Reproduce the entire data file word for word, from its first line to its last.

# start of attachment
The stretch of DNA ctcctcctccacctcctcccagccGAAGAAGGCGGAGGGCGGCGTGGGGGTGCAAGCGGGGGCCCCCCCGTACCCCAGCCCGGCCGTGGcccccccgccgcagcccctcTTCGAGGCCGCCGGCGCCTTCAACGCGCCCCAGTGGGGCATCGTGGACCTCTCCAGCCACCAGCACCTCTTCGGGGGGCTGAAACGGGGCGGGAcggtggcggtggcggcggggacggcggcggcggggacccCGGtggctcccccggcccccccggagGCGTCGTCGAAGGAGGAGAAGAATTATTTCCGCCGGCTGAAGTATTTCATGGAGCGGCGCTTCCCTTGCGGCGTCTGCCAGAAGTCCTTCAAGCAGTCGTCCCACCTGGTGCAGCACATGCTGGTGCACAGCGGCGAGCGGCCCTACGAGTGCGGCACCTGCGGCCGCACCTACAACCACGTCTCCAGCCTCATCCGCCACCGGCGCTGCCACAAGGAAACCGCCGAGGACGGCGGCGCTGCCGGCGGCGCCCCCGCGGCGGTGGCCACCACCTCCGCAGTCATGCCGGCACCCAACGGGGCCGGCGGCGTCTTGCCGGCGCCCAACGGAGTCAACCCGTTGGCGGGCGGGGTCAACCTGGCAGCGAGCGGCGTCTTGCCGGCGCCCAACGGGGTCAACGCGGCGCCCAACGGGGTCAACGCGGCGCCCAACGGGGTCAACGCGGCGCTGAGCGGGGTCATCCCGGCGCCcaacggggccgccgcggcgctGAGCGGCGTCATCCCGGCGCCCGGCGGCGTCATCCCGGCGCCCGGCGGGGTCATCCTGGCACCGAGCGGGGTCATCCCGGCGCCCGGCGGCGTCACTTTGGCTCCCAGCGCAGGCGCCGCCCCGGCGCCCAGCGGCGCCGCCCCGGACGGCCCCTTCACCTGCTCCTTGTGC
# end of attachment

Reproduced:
The stretch of DNA ctcctcctccacctcctcccagccGAAGAAGGCGGAGGGCGGCGTGGGGGTGCAAGCGGGGGCCCCCCCGTACCCCAGCCCGGCCGTGGcccccccgccgcagcccctcTTCGAGGCCGCCGGCGCCTTCAACGCGCCCCAGTGGGGCATCGTGGACCTCTCCAGCCACCAGCACCTCTTCGGGGGGCTGAAACGGGGCGGGAcggtggcggtggcggcggggacggcggcggcggggacccCGGtggctcccccggcccccccggagGCGTCGTCGAAGGAGGAGAAGAATTATTTCCGCCGGCTGAAGTATTTCATGGAGCGGCGCTTCCCTTGCGGCGTCTGCCAGAAGTCCTTCAAGCAGTCGTCCCACCTGGTGCAGCACATGCTGGTGCACAGCGGCGAGCGGCCCTACGAGTGCGGCACCTGCGGCCGCACCTACAACCACGTCTCCAGCCTCATCCGCCACCGGCGCTGCCACAAGGAAACCGCCGAGGACGGCGGCGCTGCCGGCGGCGCCCCCGCGGCGGTGGCCACCACCTCCGCAGTCATGCCGGCACCCAACGGGGCCGGCGGCGTCTTGCCGGCGCCCAACGGAGTCAACCCGTTGGCGGGCGGGGTCAACCTGGCAGCGAGCGGCGTCTTGCCGGCGCCCAACGGGGTCAACGCGGCGCCCAACGGGGTCAACGCGGCGCCCAACGGGGTCAACGCGGCGCTGAGCGGGGTCATCCCGGCGCCcaacggggccgccgcggcgctGAGCGGCGTCATCCCGGCGCCCGGCGGCGTCATCCCGGCGCCCGGCGGGGTCATCCTGGCACCGAGCGGGGTCATCCCGGCGCCCGGCGGCGTCACTTTGGCTCCCAGCGCAGGCGCCGCCCCGGCGCCCAGCGGCGCCGCCCCGGACGGCCCCTTCACCTGCTCCTTGTGC